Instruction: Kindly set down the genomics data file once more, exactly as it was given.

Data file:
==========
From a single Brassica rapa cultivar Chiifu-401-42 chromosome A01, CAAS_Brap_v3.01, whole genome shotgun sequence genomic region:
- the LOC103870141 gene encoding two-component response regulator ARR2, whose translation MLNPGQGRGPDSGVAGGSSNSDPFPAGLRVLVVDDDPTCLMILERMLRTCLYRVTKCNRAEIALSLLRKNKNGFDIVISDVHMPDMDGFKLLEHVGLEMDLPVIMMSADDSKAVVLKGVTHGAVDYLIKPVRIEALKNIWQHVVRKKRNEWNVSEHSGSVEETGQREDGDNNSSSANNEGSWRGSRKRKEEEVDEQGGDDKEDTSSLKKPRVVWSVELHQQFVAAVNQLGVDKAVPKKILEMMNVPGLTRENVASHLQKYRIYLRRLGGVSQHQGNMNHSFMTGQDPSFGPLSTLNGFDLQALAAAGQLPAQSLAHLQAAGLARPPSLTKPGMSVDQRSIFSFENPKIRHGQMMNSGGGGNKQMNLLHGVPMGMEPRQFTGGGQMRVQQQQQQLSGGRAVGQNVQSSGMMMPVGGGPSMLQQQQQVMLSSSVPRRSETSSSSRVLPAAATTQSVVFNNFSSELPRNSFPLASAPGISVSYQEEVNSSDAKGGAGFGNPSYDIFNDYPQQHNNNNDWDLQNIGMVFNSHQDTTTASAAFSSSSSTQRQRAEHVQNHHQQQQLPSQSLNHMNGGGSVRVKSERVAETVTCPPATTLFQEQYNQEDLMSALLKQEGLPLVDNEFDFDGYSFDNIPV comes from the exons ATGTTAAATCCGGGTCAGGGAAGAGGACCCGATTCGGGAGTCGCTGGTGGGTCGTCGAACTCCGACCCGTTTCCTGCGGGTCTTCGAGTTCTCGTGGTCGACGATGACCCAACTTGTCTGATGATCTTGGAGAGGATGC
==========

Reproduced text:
From a single Brassica rapa cultivar Chiifu-401-42 chromosome A01, CAAS_Brap_v3.01, whole genome shotgun sequence genomic region:
- the LOC103870141 gene encoding two-component response regulator ARR2, whose translation MLNPGQGRGPDSGVAGGSSNSDPFPAGLRVLVVDDDPTCLMILERMLRTCLYRVTKCNRAEIALSLLRKNKNGFDIVISDVHMPDMDGFKLLEHVGLEMDLPVIMMSADDSKAVVLKGVTHGAVDYLIKPVRIEALKNIWQHVVRKKRNEWNVSEHSGSVEETGQREDGDNNSSSANNEGSWRGSRKRKEEEVDEQGGDDKEDTSSLKKPRVVWSVELHQQFVAAVNQLGVDKAVPKKILEMMNVPGLTRENVASHLQKYRIYLRRLGGVSQHQGNMNHSFMTGQDPSFGPLSTLNGFDLQALAAAGQLPAQSLAHLQAAGLARPPSLTKPGMSVDQRSIFSFENPKIRHGQMMNSGGGGNKQMNLLHGVPMGMEPRQFTGGGQMRVQQQQQQLSGGRAVGQNVQSSGMMMPVGGGPSMLQQQQQVMLSSSVPRRSETSSSSRVLPAAATTQSVVFNNFSSELPRNSFPLASAPGISVSYQEEVNSSDAKGGAGFGNPSYDIFNDYPQQHNNNNDWDLQNIGMVFNSHQDTTTASAAFSSSSSTQRQRAEHVQNHHQQQQLPSQSLNHMNGGGSVRVKSERVAETVTCPPATTLFQEQYNQEDLMSALLKQEGLPLVDNEFDFDGYSFDNIPV comes from the exons ATGTTAAATCCGGGTCAGGGAAGAGGACCCGATTCGGGAGTCGCTGGTGGGTCGTCGAACTCCGACCCGTTTCCTGCGGGTCTTCGAGTTCTCGTGGTCGACGATGACCCAACTTGTCTGATGATCTTGGAGAGGATGC